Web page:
Bunbury By the Beach

 

This is a guest post by Johanna Castro of The Zigazag Mag.

Less than two hours from Perth travelling south on the Kwinana Freeway is a place known as the City of Three Waters.  Bunbury is surrounded by water, situated on a peninsula that’s circumferenced by the surf of the Indian Ocean, the calmer waters of Koombana Bay and the shallow waters of the Leshenault Estuary.

Tourists and travellers are often pleasantly surprised by Bunbury, finding that it’s very different to how they had probably imagined.  
A City, A Port or a Tourist Destination?

It’s true that Bunbury can’t quite decide whether it’s an industrial city, a port or a tourist destination but it does offer the best of everything; from the buzz of city life and shopping outlets which supply everything you could ever need, to quiet beaches and serene forests where it’s possible to forget that the busy metropolis even exists.

Bunbury’s popularity as a tourist port is also growing.  Approximately 10 large cruise ships visit each year,  including large ocean liners  such as The Dawn Princess and The World. Passengers can often be heard remarking how easy it is to get around Bunbury, and how interesting the boutiques and stores are along Victoria Street, which is also known as Bunbury’s cappuccino strip due to the number of al fresco cafes and restaurants to be found along here.


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The Old and The New, with Bunbury Tower Dominating
Photo Credit: Johanna and David Castro

Iconic Buildings
Not content with merely being a shopping destination, Bunbury also lays claim to some iconic buildings such as the Bunbury Tower, fondly known as The Milk Carton which stands almost in the centre of the city and can be seen from miles around. I’ve often thought it resembles a hedgehog  with two  enormous eyes, but maybe that’s just my wild imagination. Like many aspects of Bunbury, local residents have their own strong feelings about its design; some love it, others hate it, but what’s certain is that you can’t miss it.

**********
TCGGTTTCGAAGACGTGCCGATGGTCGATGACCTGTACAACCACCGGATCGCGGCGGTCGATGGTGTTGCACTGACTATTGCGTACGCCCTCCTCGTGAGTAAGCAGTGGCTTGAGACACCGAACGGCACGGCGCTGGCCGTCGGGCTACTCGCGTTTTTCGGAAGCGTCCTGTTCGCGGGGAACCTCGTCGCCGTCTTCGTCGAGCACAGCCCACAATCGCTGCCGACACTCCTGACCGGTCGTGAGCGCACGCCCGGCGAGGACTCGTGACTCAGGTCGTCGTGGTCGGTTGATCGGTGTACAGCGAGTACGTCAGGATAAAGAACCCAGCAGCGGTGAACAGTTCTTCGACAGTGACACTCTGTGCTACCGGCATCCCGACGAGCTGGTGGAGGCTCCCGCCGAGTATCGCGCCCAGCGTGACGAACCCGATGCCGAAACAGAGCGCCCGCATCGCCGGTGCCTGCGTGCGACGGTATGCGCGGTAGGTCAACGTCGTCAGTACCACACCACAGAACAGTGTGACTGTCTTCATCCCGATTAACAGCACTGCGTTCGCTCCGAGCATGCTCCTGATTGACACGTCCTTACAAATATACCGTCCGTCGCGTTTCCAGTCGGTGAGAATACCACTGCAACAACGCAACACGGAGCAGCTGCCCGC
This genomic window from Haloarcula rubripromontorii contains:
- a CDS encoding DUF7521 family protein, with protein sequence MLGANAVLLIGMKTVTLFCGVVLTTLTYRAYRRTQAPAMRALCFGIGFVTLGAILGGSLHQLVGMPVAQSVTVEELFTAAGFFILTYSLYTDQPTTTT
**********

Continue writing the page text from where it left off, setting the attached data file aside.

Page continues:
The Sailing Club is another good example of Bunbury’s diversity – this time Bunbury’s friendly nature. If you expect a gin and tonic brigade of captains in blazers, coiffed galley wenches in chic nautical stripes and a mammoth amount of conventions to learn, then think again. You’ll more likely be offered a cool beer in the clubhouse by a casually dressed sailor who’ll ask if you’re doing anything on a Wednesday evening.

As the sun starts to set over the harbour in this magnificent setting, you will most likely respond, “I’m not,” because you’ll be keen to experience the Wednesday night twilight sailing, a casual introduction to this spectacular sport to which people from all walks of life are welcome.

Heritage Trail
If you’re after history and heritage, then Bunbury has it in spades. Grab a Bunbury Heritage Trail map from the Visitor Centre and walk the 12km loop which will take you to 50 places of interest ranging from  historic hotels, and old buildings with interesting architecture such as the turn of the century Old Railway Station (now the Visitor Centre),  as well as along fabulous walks along the coast and inlet.

Perhaps visit King Cottage Museum which is a typical country residence with wide verandahs that was built around 1880. Recreating various periods in local history the rooms display old fashioned garments, furniture, and artefacts.


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Wonderful Walk and Cycle Trails, Bunbury
Photo Credit: Johanna and David Castro



Bunbury Lighthouse

Walk along the Marlston Waterfront, past the bustling cafes and restaurants and you’ll come to Jetty Baths, a great beach for families and children. And from there it’s just a short hop and a skip to Back Beach where the surf can be great - oh, but don’t forget to look back and upwards to glimpse the striking black and white chequers of the  Bunbury Lighthouse which dates back to 1959.

You might be heading south to Margaret River or Dunsborough or Pemberton, but it’s a bit of a shame to bypass Bunbury. Treat yourself to a meal on the waterfront, visit the Big Swamp Wildlife Park with your children,  go for a walk and then get up close and personal with Bunbury’s dolphins.

There are about 120 bottle nosed dolphins that live in Koombana Bay, so visit the Dolphin Discovery Centre where there’s lots to do and find out, then perhaps book a boat trip, or wade into the shallows to commune with these friendly creatures.

At the end of the day, you might be surprised by how much there is to see and do in Bunbury, Western Australia’s third largest city.

Johanna Castro is a veteran travel writer who’s written for more than 40 publications worldwide. Her personal blog, The Zigazag Mag is all about travel, lifestyle, writing, blogging and life in Western Australia.

For more Related Articles on Places to Visit in WA, please scroll to the bottom of this article.


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